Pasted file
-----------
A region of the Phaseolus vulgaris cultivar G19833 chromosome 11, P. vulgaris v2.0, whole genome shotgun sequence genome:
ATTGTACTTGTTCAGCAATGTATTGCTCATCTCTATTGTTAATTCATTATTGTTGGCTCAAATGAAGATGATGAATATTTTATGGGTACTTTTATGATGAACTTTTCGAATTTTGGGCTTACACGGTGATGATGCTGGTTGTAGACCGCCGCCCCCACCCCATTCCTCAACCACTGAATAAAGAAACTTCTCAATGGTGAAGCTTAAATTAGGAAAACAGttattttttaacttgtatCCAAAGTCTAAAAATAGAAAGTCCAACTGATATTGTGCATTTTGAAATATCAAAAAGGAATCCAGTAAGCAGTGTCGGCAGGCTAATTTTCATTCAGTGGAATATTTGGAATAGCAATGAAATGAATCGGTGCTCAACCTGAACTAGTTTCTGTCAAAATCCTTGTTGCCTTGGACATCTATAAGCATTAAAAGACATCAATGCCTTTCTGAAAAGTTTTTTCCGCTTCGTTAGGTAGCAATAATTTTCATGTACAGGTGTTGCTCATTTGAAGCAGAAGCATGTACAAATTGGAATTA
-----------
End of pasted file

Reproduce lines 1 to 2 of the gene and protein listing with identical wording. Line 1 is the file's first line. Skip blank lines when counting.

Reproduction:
A region of the Phaseolus vulgaris cultivar G19833 chromosome 11, P. vulgaris v2.0, whole genome shotgun sequence genome:
ATTGTACTTGTTCAGCAATGTATTGCTCATCTCTATTGTTAATTCATTATTGTTGGCTCAAATGAAGATGATGAATATTTTATGGGTACTTTTATGATGAACTTTTCGAATTTTGGGCTTACACGGTGATGATGCTGGTTGTAGACCGCCGCCCCCACCCCATTCCTCAACCACTGAATAAAGAAACTTCTCAATGGTGAAGCTTAAATTAGGAAAACAGttattttttaacttgtatCCAAAGTCTAAAAATAGAAAGTCCAACTGATATTGTGCATTTTGAAATATCAAAAAGGAATCCAGTAAGCAGTGTCGGCAGGCTAATTTTCATTCAGTGGAATATTTGGAATAGCAATGAAATGAATCGGTGCTCAACCTGAACTAGTTTCTGTCAAAATCCTTGTTGCCTTGGACATCTATAAGCATTAAAAGACATCAATGCCTTTCTGAAAAGTTTTTTCCGCTTCGTTAGGTAGCAATAATTTTCATGTACAGGTGTTGCTCATTTGAAGCAGAAGCATGTACAAATTGGAATTA